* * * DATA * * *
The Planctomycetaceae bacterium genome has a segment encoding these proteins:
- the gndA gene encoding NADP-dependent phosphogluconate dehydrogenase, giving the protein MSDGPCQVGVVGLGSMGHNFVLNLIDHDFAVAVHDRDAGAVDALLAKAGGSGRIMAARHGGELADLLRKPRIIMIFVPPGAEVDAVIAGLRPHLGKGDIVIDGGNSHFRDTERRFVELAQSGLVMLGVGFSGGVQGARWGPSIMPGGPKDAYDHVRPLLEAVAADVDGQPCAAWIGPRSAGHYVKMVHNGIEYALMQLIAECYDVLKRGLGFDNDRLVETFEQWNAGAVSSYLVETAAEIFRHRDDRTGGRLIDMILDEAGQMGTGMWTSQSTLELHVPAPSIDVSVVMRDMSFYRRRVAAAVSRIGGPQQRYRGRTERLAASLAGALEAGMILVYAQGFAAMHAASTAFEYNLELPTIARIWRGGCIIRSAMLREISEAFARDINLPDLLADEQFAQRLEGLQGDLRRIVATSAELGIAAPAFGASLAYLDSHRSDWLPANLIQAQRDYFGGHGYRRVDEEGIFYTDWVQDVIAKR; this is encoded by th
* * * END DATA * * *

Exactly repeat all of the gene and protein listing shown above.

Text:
The Planctomycetaceae bacterium genome has a segment encoding these proteins:
- the gndA gene encoding NADP-dependent phosphogluconate dehydrogenase, giving the protein MSDGPCQVGVVGLGSMGHNFVLNLIDHDFAVAVHDRDAGAVDALLAKAGGSGRIMAARHGGELADLLRKPRIIMIFVPPGAEVDAVIAGLRPHLGKGDIVIDGGNSHFRDTERRFVELAQSGLVMLGVGFSGGVQGARWGPSIMPGGPKDAYDHVRPLLEAVAADVDGQPCAAWIGPRSAGHYVKMVHNGIEYALMQLIAECYDVLKRGLGFDNDRLVETFEQWNAGAVSSYLVETAAEIFRHRDDRTGGRLIDMILDEAGQMGTGMWTSQSTLELHVPAPSIDVSVVMRDMSFYRRRVAAAVSRIGGPQQRYRGRTERLAASLAGALEAGMILVYAQGFAAMHAASTAFEYNLELPTIARIWRGGCIIRSAMLREISEAFARDINLPDLLADEQFAQRLEGLQGDLRRIVATSAELGIAAPAFGASLAYLDSHRSDWLPANLIQAQRDYFGGHGYRRVDEEGIFYTDWVQDVIAKR; this is encoded by th